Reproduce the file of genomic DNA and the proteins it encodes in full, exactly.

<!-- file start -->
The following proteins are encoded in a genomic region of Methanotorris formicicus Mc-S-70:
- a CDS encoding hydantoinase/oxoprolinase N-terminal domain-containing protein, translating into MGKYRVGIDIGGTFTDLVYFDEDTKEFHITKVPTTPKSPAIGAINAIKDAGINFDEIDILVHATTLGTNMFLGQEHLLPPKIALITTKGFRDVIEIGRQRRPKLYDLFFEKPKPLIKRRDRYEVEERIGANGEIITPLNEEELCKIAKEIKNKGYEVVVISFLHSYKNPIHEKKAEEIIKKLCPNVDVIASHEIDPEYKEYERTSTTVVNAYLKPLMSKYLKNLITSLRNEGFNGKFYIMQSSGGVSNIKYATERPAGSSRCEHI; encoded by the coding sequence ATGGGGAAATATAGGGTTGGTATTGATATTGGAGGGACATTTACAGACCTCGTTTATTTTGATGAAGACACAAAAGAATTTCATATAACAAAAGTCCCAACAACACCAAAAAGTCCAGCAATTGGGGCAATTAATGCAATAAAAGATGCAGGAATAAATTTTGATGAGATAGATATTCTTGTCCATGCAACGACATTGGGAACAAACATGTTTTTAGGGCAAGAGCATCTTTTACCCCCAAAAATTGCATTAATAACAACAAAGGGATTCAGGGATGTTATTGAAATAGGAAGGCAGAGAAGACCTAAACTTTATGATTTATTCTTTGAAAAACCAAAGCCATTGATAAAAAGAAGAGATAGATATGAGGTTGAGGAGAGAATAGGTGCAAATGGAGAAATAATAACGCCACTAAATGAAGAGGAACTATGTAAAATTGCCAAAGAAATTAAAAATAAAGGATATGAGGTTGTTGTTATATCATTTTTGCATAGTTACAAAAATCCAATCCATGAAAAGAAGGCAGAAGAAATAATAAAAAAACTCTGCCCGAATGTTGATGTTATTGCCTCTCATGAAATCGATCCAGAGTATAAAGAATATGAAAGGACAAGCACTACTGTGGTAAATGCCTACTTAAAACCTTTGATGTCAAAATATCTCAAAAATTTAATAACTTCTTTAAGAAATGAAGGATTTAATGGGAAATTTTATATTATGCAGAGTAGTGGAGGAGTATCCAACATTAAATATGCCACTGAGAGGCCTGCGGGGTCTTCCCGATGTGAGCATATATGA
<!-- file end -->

The following proteins are encoded in a genomic region of Methanotorris formicicus Mc-S-70:
- a CDS encoding hydantoinase/oxoprolinase N-terminal domain-containing protein, translating into MGKYRVGIDIGGTFTDLVYFDEDTKEFHITKVPTTPKSPAIGAINAIKDAGINFDEIDILVHATTLGTNMFLGQEHLLPPKIALITTKGFRDVIEIGRQRRPKLYDLFFEKPKPLIKRRDRYEVEERIGANGEIITPLNEEELCKIAKEIKNKGYEVVVISFLHSYKNPIHEKKAEEIIKKLCPNVDVIASHEIDPEYKEYERTSTTVVNAYLKPLMSKYLKNLITSLRNEGFNGKFYIMQSSGGVSNIKYATERPAGSSRCEHI; encoded by the coding sequence ATGGGGAAATATAGGGTTGGTATTGATATTGGAGGGACATTTACAGACCTCGTTTATTTTGATGAAGACACAAAAGAATTTCATATAACAAAAGTCCCAACAACACCAAAAAGTCCAGCAATTGGGGCAATTAATGCAATAAAAGATGCAGGAATAAATTTTGATGAGATAGATATTCTTGTCCATGCAACGACATTGGGAACAAACATGTTTTTAGGGCAAGAGCATCTTTTACCCCCAAAAATTGCATTAATAACAACAAAGGGATTCAGGGATGTTATTGAAATAGGAAGGCAGAGAAGACCTAAACTTTATGATTTATTCTTTGAAAAACCAAAGCCATTGATAAAAAGAAGAGATAGATATGAGGTTGAGGAGAGAATAGGTGCAAATGGAGAAATAATAACGCCACTAAATGAAGAGGAACTATGTAAAATTGCCAAAGAAATTAAAAATAAAGGATATGAGGTTGTTGTTATATCATTTTTGCATAGTTACAAAAATCCAATCCATGAAAAGAAGGCAGAAGAAATAATAAAAAAACTCTGCCCGAATGTTGATGTTATTGCCTCTCATGAAATCGATCCAGAGTATAAAGAATATGAAAGGACAAGCACTACTGTGGTAAATGCCTACTTAAAACCTTTGATGTCAAAATATCTCAAAAATTTAATAACTTCTTTAAGAAATGAAGGATTTAATGGGAAATTTTATATTATGCAGAGTAGTGGAGGAGTATCCAACATTAAATATGCCACTGAGAGGCCTGCGGGGTCTTCCCGATGTGAGCATATATGA